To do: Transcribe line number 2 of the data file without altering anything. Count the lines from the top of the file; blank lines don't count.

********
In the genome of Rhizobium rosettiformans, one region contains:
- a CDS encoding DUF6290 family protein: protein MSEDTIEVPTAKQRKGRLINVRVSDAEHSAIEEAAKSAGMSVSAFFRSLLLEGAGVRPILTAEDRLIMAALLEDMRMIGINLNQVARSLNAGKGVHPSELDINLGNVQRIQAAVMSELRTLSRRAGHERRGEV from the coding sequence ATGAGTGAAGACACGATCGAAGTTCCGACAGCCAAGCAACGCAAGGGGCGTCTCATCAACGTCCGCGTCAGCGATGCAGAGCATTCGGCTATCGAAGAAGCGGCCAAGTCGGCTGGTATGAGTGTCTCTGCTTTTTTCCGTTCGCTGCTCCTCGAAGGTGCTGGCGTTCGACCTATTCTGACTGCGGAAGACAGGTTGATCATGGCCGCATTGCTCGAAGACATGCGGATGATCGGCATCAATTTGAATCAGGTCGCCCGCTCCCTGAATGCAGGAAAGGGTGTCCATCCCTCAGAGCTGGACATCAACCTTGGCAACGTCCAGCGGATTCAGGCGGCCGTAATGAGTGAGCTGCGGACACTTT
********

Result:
- a CDS encoding DUF6290 family protein: protein MSEDTIEVPTAKQRKGRLINVRVSDAEHSAIEEAAKSAGMSVSAFFRSLLLEGAGVRPILTAEDRLIMAALLEDMRMIGINLNQVARSLNAGKGVHPSELDINLGNVQRIQAAVMSELRTLSRRAGHERRGEV from the coding sequence ATGAGTGAAGACACGATCGAAGTTCCGACAGCCAAGCAACGCAAGGGGCGTCTCATCAACGTCCGCGTCAGCGATGCAGAGCATTCGGCTATCGAAGAAGCGGCCAAGTCGGCTGGTATGAGTGTCTCTGCTTTTTTCCGTTCGCTGCTCCTCGAAGGTGCTGGCGTTCGACCTATTCTGACTGCGGAAGACAGGTTGATCATGGCCGCATTGCTCGAAGACATGCGGATGATCGGCATCAATTTGAATCAGGTCGCCCGCTCCCTGAATGCAGGAAAGGGTGTCCATCCCTCAGAGCTGGACATCAACCTTGGCAACGTCCAGCGGATTCAGGCGGCCGTAATGAGTGAGCTGCGGACACTTT